Background

Healthcare is suffering from serious unsolved problems that are threatening lives, increasing costs, and making the care unpredictable to the patient [17]. Improvement of quality in health care, is probably one of the greatest challenges of modern healthcare leadership. Quality improvement strategies sometimes fail to focus the changes on clinical, patient oriented improvements, and to involve the frontline healthcare professionals at an early stage of the change process [810].

The role of qualified improvement guidance has received little attention in the quality improvement literature [1115]. A recent analysis of 35 systematic reviews explored the influence of context on the effectiveness of different quality improvement strategies. Improvement guidance was not found among a broad range of associated contextual factors that contribute to successful improvement. The analysis organized the findings based on the Model for Understanding Success in Quality (MUSIQ) model [16, 17]. The MUSIQ model itself was based on a systematic review that included continual improvement interventions, but did not cover the role of improvement knowledge guidance [14, 17]. A cluster-randomized trial aimed to compare clinic-level coaching with other learning collaborative components, found coaching to be equally effective with interest circle calls (group telephone conferences) in achieving clinical outcome improvements, but coaching was more cost-effective [18]. Godfrey did also find positive effects of systematic clinic-level coaching [19, 20].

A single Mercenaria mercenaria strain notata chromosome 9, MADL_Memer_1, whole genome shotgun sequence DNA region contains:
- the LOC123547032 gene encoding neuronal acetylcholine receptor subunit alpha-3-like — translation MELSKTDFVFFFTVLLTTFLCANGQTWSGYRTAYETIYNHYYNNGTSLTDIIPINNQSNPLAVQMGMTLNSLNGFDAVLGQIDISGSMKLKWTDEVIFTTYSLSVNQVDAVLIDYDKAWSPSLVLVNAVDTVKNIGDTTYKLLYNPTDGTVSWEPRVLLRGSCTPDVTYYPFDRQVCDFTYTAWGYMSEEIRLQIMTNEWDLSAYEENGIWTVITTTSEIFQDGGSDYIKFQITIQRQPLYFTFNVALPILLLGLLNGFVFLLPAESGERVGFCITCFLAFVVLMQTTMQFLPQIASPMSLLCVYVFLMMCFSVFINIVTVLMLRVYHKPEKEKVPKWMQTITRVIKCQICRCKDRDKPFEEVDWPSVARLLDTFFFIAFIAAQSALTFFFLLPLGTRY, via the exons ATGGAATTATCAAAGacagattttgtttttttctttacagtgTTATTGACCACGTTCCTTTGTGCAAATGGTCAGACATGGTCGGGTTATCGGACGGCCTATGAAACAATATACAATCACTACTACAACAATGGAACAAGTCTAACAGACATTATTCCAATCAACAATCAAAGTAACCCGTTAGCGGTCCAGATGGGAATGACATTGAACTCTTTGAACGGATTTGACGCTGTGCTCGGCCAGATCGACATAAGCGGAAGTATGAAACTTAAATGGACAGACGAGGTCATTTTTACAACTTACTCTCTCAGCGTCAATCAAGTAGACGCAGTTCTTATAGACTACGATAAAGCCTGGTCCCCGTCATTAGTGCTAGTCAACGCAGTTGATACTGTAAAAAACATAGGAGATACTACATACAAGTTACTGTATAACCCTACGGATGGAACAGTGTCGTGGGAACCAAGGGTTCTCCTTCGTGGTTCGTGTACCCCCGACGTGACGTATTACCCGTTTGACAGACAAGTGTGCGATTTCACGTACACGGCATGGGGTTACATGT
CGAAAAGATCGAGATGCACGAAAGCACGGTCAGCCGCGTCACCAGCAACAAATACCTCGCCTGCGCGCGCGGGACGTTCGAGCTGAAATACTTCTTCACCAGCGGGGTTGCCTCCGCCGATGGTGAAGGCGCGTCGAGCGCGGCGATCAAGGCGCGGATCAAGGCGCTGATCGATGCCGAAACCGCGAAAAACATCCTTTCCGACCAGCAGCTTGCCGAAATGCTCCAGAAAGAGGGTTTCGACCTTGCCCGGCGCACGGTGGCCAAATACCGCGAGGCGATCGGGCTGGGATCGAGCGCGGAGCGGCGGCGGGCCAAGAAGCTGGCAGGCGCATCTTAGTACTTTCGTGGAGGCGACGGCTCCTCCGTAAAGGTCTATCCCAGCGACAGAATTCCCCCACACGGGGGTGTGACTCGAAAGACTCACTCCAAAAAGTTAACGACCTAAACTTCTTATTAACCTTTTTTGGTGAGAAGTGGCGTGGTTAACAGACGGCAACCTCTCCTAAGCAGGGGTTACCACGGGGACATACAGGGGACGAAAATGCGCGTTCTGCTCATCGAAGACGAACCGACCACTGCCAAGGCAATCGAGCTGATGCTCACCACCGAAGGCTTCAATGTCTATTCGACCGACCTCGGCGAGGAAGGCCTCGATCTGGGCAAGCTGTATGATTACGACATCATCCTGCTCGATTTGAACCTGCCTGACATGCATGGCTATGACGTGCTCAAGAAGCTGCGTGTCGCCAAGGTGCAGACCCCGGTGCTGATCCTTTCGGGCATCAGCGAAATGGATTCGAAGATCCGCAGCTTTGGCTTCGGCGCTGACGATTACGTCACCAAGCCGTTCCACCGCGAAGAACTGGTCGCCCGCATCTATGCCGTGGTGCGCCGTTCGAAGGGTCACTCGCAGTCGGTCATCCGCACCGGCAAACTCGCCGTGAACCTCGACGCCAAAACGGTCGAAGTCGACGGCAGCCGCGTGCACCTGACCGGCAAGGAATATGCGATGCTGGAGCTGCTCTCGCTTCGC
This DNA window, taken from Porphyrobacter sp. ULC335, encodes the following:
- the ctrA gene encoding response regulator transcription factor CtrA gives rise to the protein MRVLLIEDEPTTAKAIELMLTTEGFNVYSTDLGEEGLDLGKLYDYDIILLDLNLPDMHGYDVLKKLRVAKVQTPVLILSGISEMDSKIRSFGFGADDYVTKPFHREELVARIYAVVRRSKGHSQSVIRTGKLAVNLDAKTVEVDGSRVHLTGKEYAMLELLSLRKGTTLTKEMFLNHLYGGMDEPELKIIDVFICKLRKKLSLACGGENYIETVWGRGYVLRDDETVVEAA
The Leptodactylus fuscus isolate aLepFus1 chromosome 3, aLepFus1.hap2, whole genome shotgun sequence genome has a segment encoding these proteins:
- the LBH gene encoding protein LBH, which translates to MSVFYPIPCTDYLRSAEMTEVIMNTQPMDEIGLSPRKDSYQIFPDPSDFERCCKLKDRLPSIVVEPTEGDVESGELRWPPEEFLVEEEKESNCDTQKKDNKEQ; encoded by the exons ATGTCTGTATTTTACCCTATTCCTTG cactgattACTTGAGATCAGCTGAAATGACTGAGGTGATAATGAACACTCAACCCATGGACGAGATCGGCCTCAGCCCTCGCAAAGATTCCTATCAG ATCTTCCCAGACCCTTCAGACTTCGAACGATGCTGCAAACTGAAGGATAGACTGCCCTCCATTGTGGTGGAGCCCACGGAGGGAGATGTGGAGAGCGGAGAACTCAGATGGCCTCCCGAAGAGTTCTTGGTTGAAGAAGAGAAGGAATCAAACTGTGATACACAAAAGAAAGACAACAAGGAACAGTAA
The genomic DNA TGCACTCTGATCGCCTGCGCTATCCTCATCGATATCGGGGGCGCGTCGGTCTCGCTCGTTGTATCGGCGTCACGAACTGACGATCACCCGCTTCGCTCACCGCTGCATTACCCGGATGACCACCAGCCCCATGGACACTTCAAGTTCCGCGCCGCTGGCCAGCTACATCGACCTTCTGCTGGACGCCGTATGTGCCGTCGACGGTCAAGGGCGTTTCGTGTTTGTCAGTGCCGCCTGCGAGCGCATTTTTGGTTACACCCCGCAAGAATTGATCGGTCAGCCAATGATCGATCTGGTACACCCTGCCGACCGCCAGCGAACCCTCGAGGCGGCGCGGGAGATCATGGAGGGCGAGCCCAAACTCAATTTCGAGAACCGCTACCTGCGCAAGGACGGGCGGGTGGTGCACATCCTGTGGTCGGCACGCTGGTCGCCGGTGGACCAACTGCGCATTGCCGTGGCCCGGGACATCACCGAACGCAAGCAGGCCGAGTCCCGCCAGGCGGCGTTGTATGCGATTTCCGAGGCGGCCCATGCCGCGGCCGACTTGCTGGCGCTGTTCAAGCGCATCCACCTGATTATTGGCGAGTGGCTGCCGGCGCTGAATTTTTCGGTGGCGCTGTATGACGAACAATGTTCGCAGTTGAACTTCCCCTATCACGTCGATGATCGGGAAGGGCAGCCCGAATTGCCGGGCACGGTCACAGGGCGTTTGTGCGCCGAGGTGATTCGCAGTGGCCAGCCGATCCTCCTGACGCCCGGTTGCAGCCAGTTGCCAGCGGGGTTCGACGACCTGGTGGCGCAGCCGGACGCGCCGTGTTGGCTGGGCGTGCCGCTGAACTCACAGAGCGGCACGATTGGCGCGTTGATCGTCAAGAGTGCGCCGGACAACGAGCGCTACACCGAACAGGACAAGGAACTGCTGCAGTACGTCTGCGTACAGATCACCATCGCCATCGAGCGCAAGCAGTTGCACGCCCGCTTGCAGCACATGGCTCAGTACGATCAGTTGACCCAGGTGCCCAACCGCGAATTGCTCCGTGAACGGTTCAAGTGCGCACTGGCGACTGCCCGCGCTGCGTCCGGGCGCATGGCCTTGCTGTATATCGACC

In a case study of 182 improvement teams Strating found that creating measurable targets is a crucial task in quality improvement [21]. In a systematic review of quality measurement. Thor et al. found statistical process control (SPC), to be a useful method for those who mastered the technique [22]. This underscores the importance of good measurement guidance.

Many healthcare organizations do not have a basic infrastructure to support improvement, and contextual factors generally receive scant attention in the current literature on quality improvement strategies [13, 14, 16, 22, 23]. Kringos et al. found that the availability and functionality of information technology and facilitated data collection improved the effectiveness of quality improvement intervention, as well as the involvement of multidisciplinary improvement teams [16].

Little evidence is found that leadership support is associated with successful quality improvement [2426]. This may be typical for external initiated learning collaboratives, because we found a few studies where the frontline leaders have been directly included in the project planning and improvement guidance, with a positive leadership influence on the effectiveness of the improvement efforts [16, 1820].